ROCK TELEVISION Liquid Room, Edinburgh, Mon 17 Jun

Never mind the Jubilee, here’s the dog’s bollocks. Or so the rock hack cognoscenti claimed back in May 1977, Iauding a New York band like they were the greatest thing since sliced bagels.

‘The English music press saw it as a religious event,’ recalls Gary Valentine of Television’s first UK tour. His was in the support band, a bunch of no-hopers called Blondie. ‘Verlaine was a god, come to save rock’n’roll . . . compared to that our little garage band seemed like a joke.’

NME’s Nick Kent led the pack, suggesting Television’s debut LP Marquee Moon was ‘little short of revolutionary’ and ‘a work of real genius’, less a bunch of songs cut to plastic than a performance of hymns for aesthetes. ‘To call them punk rock is rather like describing Dostoevsky as a short story,’ he hyperbolized.lrritatingly, he was right.

Not that it helped. Five star reviews don’t pay the bills and while others are damned with faint praise, Tom Verlaine’s Television were buried by superlatives. The record buying public were underwhelmed and in 1978, after just two albums, the band split.

But every cloud has a silver dollar lining and Verlaine’s

Chile is chilly.

Stuart goes halfway around the world with Mogwai to find Brazil’s nuts and

O W. ‘09."

Some things get better with age . . .

vision was not lost. It switched Bono on to a music of poetry and possibility. The Edge certainly took a note or two. Bowie covered a track. the Bunnymen and the Banshees followed. Former girlfriend Patti Smith conscripted him for her comeback tour. Sonic Youth borrowed ideas and sounds and The Strokes stole. Everything. Now if ever there was a band not fit to smell the glove of Tom Verlaine . . .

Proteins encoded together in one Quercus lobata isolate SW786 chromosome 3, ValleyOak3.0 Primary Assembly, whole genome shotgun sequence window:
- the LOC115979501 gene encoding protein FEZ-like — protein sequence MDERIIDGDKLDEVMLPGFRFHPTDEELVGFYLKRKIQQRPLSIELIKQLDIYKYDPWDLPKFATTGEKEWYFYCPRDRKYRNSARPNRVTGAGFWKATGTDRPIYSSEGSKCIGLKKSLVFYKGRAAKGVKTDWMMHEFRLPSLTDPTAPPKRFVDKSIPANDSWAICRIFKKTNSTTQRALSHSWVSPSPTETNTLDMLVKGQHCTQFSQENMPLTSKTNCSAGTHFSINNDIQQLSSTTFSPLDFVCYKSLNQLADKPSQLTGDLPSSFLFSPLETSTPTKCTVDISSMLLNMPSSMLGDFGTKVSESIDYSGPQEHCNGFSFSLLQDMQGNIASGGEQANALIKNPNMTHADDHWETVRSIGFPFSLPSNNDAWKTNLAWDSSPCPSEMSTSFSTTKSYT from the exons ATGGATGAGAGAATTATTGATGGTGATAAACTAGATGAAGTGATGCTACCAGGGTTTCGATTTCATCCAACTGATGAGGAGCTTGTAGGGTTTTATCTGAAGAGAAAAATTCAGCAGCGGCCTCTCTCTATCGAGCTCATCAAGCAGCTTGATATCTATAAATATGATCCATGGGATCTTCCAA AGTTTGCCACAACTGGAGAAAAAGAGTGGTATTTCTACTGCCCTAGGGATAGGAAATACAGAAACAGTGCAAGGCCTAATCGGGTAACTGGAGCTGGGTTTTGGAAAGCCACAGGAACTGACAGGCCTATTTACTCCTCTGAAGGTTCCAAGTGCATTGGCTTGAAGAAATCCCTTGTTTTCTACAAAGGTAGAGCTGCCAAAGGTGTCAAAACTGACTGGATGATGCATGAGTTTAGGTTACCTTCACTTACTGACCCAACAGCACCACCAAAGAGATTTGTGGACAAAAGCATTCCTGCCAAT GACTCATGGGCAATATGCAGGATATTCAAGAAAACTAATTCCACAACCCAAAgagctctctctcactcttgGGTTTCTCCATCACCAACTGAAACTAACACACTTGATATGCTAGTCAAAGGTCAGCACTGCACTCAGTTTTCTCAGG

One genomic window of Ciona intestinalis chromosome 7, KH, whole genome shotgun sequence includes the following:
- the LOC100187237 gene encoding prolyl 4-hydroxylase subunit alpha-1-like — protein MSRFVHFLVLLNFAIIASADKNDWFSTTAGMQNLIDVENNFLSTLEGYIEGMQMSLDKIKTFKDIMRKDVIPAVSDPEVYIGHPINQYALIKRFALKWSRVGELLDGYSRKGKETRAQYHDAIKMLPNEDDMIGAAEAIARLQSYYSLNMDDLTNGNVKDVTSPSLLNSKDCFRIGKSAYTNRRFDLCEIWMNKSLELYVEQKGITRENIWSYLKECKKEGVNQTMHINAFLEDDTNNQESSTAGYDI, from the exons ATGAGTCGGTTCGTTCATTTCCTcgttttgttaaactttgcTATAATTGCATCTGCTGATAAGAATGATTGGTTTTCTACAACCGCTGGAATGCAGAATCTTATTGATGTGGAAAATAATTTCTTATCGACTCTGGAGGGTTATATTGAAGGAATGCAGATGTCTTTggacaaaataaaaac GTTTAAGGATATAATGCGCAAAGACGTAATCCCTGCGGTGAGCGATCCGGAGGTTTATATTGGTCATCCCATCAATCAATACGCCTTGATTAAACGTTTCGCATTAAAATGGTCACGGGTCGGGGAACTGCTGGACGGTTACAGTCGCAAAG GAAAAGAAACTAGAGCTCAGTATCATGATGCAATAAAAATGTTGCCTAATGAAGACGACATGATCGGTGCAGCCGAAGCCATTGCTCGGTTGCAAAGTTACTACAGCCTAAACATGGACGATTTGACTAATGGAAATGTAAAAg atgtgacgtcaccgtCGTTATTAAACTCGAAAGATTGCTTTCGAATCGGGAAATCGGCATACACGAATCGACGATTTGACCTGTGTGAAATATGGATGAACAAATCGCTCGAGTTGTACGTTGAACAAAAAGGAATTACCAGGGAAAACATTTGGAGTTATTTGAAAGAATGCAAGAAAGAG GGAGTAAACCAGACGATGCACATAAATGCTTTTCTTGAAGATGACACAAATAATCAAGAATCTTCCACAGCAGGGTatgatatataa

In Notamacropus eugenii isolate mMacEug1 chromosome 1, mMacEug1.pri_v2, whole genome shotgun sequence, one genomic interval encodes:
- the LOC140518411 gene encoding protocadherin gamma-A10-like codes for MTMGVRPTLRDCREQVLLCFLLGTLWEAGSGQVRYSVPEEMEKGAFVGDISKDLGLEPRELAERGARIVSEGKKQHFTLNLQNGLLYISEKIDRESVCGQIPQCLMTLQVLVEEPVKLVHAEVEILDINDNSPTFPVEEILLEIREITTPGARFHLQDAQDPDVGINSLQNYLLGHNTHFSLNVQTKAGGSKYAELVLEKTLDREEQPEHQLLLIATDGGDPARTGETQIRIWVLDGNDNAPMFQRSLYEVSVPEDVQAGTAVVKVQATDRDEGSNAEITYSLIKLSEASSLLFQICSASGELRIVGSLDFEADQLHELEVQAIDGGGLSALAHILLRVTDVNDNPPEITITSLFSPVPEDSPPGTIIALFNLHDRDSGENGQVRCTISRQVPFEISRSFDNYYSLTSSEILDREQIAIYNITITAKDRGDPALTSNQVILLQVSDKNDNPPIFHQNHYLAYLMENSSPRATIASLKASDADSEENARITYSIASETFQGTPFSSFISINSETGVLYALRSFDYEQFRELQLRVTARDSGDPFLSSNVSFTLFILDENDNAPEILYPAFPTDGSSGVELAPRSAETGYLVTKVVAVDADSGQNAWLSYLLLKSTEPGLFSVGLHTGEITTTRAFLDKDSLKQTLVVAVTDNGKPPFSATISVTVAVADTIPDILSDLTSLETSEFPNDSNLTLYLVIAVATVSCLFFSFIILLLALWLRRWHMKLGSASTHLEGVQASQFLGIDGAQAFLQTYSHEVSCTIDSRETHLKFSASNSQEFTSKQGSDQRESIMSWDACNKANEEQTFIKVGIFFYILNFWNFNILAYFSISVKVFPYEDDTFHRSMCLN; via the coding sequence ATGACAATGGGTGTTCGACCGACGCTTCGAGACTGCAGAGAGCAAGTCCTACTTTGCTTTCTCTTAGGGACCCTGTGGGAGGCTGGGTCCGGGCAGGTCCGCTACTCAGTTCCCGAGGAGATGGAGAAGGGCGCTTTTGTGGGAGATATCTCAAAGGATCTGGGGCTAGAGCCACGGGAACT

OK, you say, they were influential but were, indeed, are Television a band just for musos and snobs and namedroppers? Certainly in the 705 New York scene they were the antithesis of the Ramones. Where da bruddas had fun making an art out of stupidity, Television were intellectual, lyrical, sullen. Three chords good, four chords bad, was the punk dogma, and Verlaine and co were anything but musically inept. Like the Doors or Love before them, they knew they were good but were natural with it. Confidence is often perceived as arrogance of course.

Point is Nick Kent was right to cite them as ‘one band in a million’ and one should not allow outmoded punk-rock- reverse-snobbery (‘They can play? Boo!’) to fuzz the picture. Television are rock ‘n’ roll royalty.

(Rodger Evans)

There is still a slight feeling of darkness in Chile in the aftermath of the (Thatcher endorsed) Pinochet regime and I think that adds to people’s appreciation of bands visiting there. We played to 1000 people in a beautiful theatre in an amazing atmosphere that was far from befitting of five scabby Weegies making more noise than

Surface noise

Touring South America was an experience I’ll never forget. Our shows in Brazil in Sao Paolo, Belo Horizonte and Rio De Janeiro were random affairs with people’s reaction varying from rabid enthusiasm to vague confusion. Brazil is as beautiful as it is shady and excels in non-punctuality and questionable amplification. That said we met some great folks and were amazed by people’s interest in Scottish music. One girl made me promise to tell Teenage Fanclub to visit Sao Paolo.